Festival Review: Gold Coast / Guldkysten (2015)

Gold Coast

Plunging the sorry history of Danish colonialism, Daniel Dencik’s Gold Coast brings a wealth of image and colour to a dark time.

Heart of Darkness

by Mark Wilshin

Gold Coast

CAUTION: Here be spoilers

Another chapter in Denmark’s dark past, like hit TV series 1864, Daniel Dencik’s Guldkysten is a very visual adventure as we follow botanist Wulff Fredrik Wulff (Jakob Oftebro) as he journeys to Danish Guinea (present-day south Ghana) in the 1830s to plant a coffee plantation for the King. Daniel Dencik’s film progresses through a stream of haunting images, as Wulff uncovers a slavery racket (Denmark was the first country to abolish slavery in 1803) and is eventually imprisoned by the new corrupt Governor. Brimming with all the imagistic chutzpah of a pop video – such as the opening of two Danish soldiers urinating over our hero, or the Danish missionary playing piano by the side of an African river – Gold Coast is at times a little clichéd or absurd. And despite a gripping performance from Jakob Oftebro, who loses half of his already meagre body size, Gold Coast loses its footing in its over-reliance on image, its story too elliptical to be emotionally engaging. And yet, as a tale of one man standing up against immorality and hypocrisy, it’s a very Danish via dolorosa.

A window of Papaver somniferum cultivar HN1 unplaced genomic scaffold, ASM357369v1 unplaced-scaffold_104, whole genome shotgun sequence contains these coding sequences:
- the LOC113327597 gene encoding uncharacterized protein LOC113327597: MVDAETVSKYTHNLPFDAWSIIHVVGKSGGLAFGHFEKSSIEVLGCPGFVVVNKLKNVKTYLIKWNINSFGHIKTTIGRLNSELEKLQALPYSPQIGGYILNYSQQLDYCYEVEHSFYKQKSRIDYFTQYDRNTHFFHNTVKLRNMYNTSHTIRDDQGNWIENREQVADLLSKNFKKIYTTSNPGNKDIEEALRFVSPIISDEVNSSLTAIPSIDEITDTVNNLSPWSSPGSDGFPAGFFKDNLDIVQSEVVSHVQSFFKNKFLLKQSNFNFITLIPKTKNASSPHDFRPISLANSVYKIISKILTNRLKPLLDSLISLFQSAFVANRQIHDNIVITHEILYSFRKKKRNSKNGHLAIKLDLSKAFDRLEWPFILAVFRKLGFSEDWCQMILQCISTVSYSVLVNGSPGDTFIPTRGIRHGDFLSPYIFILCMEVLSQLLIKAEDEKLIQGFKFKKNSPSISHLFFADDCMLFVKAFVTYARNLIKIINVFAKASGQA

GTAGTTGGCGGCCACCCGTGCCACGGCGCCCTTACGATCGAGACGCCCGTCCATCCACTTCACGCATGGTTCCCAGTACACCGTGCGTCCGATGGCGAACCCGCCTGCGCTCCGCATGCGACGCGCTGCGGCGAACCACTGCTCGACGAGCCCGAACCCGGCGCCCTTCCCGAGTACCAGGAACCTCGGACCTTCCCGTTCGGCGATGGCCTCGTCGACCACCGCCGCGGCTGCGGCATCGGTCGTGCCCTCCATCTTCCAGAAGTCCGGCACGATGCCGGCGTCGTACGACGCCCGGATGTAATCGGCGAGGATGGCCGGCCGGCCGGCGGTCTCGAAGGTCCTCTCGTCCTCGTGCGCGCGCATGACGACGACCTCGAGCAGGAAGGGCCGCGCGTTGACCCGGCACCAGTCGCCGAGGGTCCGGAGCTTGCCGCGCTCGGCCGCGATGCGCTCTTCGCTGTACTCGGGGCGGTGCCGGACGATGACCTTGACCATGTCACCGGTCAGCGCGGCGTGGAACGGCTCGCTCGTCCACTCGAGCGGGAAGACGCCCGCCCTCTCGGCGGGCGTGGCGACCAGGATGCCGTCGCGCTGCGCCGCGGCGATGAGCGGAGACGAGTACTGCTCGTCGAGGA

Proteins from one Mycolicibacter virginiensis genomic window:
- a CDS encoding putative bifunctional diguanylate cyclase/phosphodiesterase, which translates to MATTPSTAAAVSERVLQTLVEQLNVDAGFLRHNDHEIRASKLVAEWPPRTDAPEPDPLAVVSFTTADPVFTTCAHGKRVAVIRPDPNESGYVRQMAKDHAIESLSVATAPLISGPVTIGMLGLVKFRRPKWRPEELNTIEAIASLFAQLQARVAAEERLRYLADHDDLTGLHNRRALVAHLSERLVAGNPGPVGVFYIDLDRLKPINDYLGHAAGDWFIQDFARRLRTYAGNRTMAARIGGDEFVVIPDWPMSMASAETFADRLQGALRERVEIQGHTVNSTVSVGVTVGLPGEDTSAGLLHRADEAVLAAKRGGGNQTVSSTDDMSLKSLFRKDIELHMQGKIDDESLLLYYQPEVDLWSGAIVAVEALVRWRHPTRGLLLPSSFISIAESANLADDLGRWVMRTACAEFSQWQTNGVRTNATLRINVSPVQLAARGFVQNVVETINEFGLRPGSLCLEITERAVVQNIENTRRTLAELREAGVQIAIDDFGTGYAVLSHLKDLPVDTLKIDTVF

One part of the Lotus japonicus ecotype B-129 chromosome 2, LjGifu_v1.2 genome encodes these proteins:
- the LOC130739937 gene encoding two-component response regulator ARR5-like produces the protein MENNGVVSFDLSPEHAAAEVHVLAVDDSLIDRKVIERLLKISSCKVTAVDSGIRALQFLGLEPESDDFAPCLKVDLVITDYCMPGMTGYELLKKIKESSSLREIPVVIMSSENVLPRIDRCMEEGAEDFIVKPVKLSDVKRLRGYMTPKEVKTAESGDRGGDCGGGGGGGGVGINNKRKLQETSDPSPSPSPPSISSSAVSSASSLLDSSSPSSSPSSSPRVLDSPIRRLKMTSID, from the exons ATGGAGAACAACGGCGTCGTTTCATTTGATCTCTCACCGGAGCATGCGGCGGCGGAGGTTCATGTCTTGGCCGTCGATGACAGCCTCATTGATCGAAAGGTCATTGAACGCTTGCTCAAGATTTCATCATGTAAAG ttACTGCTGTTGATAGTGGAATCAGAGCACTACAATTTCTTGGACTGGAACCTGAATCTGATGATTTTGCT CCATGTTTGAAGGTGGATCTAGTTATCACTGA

Gold Coast is now showing at the London Film Festival

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